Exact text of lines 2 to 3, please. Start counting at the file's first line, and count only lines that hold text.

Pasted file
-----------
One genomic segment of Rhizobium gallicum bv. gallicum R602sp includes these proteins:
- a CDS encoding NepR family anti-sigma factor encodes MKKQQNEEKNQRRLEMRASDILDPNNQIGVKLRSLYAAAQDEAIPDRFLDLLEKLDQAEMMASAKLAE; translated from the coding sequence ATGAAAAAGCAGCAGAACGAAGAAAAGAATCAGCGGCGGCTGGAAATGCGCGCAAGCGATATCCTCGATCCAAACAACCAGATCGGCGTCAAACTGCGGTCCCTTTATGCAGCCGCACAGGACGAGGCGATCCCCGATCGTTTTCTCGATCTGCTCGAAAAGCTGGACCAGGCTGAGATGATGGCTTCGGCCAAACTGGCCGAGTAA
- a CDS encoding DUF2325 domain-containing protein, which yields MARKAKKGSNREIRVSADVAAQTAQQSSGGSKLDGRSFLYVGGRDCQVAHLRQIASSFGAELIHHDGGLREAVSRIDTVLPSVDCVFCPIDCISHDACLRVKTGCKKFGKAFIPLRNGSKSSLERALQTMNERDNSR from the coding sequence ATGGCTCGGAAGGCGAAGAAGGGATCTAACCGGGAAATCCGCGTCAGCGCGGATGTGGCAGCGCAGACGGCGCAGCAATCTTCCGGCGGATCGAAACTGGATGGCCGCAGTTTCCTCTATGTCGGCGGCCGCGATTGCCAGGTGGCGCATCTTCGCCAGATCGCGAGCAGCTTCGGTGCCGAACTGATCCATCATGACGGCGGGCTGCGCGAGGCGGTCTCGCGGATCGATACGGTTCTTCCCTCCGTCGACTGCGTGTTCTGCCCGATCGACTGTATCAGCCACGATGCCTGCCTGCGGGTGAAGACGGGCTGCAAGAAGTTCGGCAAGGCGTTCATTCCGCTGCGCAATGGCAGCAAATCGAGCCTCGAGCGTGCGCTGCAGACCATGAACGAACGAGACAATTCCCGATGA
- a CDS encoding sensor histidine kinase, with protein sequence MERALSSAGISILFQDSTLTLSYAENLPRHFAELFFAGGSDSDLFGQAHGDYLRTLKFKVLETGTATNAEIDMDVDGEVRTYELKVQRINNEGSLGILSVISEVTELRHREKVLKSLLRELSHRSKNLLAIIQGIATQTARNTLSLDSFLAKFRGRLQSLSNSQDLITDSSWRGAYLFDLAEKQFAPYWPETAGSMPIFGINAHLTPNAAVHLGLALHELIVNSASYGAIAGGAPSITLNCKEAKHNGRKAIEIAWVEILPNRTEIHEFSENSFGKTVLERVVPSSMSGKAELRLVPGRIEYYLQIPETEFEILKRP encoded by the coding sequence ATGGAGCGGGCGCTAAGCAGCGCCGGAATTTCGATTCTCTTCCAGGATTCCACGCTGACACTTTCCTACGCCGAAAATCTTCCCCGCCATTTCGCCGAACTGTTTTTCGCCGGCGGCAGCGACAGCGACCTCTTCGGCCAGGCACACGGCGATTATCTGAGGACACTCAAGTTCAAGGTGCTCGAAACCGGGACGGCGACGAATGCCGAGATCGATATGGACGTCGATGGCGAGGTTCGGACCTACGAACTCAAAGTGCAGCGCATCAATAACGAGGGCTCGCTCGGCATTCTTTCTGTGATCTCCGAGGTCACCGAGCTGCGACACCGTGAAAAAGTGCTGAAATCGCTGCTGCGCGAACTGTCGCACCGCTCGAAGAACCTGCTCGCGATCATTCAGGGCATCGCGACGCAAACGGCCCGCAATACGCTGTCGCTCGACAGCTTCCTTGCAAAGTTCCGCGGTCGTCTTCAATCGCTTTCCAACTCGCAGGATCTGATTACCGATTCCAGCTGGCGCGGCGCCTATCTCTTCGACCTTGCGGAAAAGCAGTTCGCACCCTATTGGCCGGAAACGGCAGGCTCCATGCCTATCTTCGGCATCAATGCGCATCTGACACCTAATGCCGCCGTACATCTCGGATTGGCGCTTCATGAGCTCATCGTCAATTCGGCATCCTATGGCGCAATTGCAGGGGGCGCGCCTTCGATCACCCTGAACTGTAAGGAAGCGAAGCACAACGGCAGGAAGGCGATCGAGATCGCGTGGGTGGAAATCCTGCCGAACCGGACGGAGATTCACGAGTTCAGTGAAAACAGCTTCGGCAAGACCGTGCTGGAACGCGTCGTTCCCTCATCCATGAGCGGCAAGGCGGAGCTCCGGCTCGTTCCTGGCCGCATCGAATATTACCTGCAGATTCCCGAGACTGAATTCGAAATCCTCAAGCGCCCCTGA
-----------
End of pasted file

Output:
- a CDS encoding NepR family anti-sigma factor encodes MKKQQNEEKNQRRLEMRASDILDPNNQIGVKLRSLYAAAQDEAIPDRFLDLLEKLDQAEMMASAKLAE; translated from the coding sequence ATGAAAAAGCAGCAGAACGAAGAAAAGAATCAGCGGCGGCTGGAAATGCGCGCAAGCGATATCCTCGATCCAAACAACCAGATCGGCGTCAAACTGCGGTCCCTTTATGCAGCCGCACAGGACGAGGCGATCCCCGATCGTTTTCTCGATCTGCTCGAAAAGCTGGACCAGGCTGAGATGATGGCTTCGGCCAAACTGGCCGAGTAA
- a CDS encoding DUF2325 domain-containing protein, which yields MARKAKKGSNREIRVSADVAAQTAQQSSGGSKLDGRSFLYVGGRDCQVAHLRQIASSFGAELIHHDGGLREAVSRIDTVLPSVDCVFCPIDCISHDACLRVKTGCKKFGKAFIPLRNGSKSSLERALQTMNERDNSR from the coding sequence ATGGCTCGGAAGGCGAAGAAGGGATCTAACCGGGAAATCCGCGTCAGCGCGGATGTGGCAGCGCAGACGGCGCAGCAATCTTCCGGCGGATCGAAACTGGATGGCCGCAGTTTCCTCTATGTCGGCGGCCGCGATTGCCAGGTGGCGCATCTTCGCCAGATCGCGAGCAGCTTCGGTGCCGAACTGATCCATCATGACGGCGGGCTGCGCGAGGCGGTCTCGCGGATCGATACGGTTCTTCCCTCCGTCGACTGCGTGTTCTGCCCGATCGACTGTATCAGCCACGATGCCTGCCTGCGGGTGAAGACGGGCTGCAAGAAGTTCGGCAAGGCGTTCATTCCGCTGCGCAATGGCAGCAAATCGAGCCTCGAGCGTGCGCTGCAGACCATGAACGAACGAGACAATTCCCGATGA